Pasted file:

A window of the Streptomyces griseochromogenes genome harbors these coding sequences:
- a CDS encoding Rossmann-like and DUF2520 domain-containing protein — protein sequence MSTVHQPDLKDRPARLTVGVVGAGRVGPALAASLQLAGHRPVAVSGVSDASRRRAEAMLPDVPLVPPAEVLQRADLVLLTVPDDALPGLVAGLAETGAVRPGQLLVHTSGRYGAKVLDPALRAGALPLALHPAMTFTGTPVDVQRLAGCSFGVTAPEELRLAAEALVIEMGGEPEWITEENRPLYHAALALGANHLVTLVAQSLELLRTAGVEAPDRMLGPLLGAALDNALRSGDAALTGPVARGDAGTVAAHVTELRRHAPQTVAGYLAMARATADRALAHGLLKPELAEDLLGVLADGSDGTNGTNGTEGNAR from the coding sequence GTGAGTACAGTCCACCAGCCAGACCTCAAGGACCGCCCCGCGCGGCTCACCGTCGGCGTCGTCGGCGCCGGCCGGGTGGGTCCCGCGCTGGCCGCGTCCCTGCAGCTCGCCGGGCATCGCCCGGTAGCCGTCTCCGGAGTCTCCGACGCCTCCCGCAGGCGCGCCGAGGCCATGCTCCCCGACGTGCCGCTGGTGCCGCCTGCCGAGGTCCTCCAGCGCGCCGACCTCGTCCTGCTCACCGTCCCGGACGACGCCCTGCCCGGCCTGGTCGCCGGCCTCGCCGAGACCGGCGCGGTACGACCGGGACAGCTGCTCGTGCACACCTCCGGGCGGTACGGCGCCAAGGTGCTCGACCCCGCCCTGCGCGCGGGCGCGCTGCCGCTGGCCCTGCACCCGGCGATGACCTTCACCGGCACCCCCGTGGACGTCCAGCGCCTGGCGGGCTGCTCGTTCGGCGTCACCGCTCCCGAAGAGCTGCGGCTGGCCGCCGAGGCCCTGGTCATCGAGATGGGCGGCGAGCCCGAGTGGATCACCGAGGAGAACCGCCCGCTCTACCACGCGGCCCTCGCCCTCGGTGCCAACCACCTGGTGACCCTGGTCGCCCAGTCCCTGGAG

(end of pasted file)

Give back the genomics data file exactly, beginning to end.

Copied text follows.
A window of the Streptomyces griseochromogenes genome harbors these coding sequences:
- a CDS encoding Rossmann-like and DUF2520 domain-containing protein — protein sequence MSTVHQPDLKDRPARLTVGVVGAGRVGPALAASLQLAGHRPVAVSGVSDASRRRAEAMLPDVPLVPPAEVLQRADLVLLTVPDDALPGLVAGLAETGAVRPGQLLVHTSGRYGAKVLDPALRAGALPLALHPAMTFTGTPVDVQRLAGCSFGVTAPEELRLAAEALVIEMGGEPEWITEENRPLYHAALALGANHLVTLVAQSLELLRTAGVEAPDRMLGPLLGAALDNALRSGDAALTGPVARGDAGTVAAHVTELRRHAPQTVAGYLAMARATADRALAHGLLKPELAEDLLGVLADGSDGTNGTNGTEGNAR from the coding sequence GTGAGTACAGTCCACCAGCCAGACCTCAAGGACCGCCCCGCGCGGCTCACCGTCGGCGTCGTCGGCGCCGGCCGGGTGGGTCCCGCGCTGGCCGCGTCCCTGCAGCTCGCCGGGCATCGCCCGGTAGCCGTCTCCGGAGTCTCCGACGCCTCCCGCAGGCGCGCCGAGGCCATGCTCCCCGACGTGCCGCTGGTGCCGCCTGCCGAGGTCCTCCAGCGCGCCGACCTCGTCCTGCTCACCGTCCCGGACGACGCCCTGCCCGGCCTGGTCGCCGGCCTCGCCGAGACCGGCGCGGTACGACCGGGACAGCTGCTCGTGCACACCTCCGGGCGGTACGGCGCCAAGGTGCTCGACCCCGCCCTGCGCGCGGGCGCGCTGCCGCTGGCCCTGCACCCGGCGATGACCTTCACCGGCACCCCCGTGGACGTCCAGCGCCTGGCGGGCTGCTCGTTCGGCGTCACCGCTCCCGAAGAGCTGCGGCTGGCCGCCGAGGCCCTGGTCATCGAGATGGGCGGCGAGCCCGAGTGGATCACCGAGGAGAACCGCCCGCTCTACCACGCGGCCCTCGCCCTCGGTGCCAACCACCTGGTGACCCTGGTCGCCCAGTCCCTGGAG